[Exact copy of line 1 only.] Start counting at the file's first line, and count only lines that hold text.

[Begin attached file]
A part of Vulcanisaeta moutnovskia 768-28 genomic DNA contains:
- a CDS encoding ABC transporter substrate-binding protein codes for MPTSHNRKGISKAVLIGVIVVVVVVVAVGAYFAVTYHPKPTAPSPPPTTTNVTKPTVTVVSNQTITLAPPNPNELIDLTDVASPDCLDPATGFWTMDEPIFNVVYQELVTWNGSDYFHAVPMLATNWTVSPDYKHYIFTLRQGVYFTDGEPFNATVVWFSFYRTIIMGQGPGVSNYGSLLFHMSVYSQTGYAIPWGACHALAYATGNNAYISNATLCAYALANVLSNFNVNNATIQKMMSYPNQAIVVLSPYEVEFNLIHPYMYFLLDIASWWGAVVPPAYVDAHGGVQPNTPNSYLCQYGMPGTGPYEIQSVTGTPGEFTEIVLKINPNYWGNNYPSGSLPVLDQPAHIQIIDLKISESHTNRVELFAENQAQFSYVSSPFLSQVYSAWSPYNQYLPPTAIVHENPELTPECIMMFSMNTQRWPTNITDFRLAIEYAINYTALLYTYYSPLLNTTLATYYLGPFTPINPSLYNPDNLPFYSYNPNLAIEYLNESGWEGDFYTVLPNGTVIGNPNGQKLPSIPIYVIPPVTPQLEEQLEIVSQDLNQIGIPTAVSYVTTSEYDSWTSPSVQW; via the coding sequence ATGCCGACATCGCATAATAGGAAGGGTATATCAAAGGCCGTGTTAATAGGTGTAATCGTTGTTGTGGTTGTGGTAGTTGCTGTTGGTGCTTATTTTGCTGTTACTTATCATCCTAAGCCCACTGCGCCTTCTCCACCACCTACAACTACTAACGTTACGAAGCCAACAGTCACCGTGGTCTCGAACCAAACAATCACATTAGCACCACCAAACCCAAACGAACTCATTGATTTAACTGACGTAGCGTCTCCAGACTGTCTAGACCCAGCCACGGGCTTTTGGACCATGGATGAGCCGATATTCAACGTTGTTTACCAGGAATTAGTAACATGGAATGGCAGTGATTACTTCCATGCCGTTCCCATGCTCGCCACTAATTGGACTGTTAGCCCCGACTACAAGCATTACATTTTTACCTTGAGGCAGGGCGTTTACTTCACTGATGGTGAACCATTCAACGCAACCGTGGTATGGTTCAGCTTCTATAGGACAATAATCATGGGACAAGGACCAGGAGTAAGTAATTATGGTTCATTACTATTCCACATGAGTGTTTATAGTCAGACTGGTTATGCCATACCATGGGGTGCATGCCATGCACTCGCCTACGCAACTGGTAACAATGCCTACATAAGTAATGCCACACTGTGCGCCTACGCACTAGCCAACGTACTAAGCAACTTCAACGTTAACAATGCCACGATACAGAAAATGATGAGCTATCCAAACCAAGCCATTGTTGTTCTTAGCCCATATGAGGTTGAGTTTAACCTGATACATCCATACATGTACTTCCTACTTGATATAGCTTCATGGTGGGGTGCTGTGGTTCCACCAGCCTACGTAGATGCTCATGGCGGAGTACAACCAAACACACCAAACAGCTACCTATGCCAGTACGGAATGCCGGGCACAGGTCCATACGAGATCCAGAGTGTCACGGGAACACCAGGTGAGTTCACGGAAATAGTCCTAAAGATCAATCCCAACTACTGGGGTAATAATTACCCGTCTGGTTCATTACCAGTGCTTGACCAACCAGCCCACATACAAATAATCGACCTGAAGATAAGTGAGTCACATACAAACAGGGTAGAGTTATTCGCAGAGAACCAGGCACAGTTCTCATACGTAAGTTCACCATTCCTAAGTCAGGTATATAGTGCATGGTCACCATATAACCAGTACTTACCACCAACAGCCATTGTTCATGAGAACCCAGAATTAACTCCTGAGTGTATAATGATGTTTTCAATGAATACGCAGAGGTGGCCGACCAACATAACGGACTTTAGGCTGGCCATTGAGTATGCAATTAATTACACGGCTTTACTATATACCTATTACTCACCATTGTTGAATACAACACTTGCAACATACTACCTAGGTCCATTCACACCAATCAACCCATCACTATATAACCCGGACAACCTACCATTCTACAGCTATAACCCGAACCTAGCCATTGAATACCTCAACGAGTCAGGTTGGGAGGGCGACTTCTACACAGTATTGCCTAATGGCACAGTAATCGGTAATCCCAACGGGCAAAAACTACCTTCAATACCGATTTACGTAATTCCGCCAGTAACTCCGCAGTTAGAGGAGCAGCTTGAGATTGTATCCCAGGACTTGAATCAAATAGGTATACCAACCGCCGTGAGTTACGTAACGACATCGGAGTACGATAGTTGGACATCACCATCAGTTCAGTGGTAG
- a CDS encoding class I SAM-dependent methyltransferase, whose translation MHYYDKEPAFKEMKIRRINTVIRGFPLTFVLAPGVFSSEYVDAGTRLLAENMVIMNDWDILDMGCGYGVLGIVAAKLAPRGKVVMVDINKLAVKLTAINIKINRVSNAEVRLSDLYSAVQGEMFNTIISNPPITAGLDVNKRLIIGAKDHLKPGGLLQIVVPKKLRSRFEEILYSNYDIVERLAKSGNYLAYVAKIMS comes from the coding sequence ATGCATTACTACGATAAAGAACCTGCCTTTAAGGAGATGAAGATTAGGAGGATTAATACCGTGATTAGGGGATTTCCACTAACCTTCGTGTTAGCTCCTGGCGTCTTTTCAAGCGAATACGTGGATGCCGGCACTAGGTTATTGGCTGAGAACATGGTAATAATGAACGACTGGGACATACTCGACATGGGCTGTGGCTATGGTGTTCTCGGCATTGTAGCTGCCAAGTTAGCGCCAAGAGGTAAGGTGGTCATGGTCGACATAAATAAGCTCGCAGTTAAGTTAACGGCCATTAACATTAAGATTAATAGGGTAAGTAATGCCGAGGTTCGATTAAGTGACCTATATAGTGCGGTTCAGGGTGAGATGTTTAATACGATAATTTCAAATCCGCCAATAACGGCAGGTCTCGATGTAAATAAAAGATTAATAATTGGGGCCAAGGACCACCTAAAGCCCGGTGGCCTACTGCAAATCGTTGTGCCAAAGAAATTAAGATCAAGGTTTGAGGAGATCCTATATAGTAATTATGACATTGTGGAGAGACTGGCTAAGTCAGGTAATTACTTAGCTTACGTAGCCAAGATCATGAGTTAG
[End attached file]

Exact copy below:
A part of Vulcanisaeta moutnovskia 768-28 genomic DNA contains: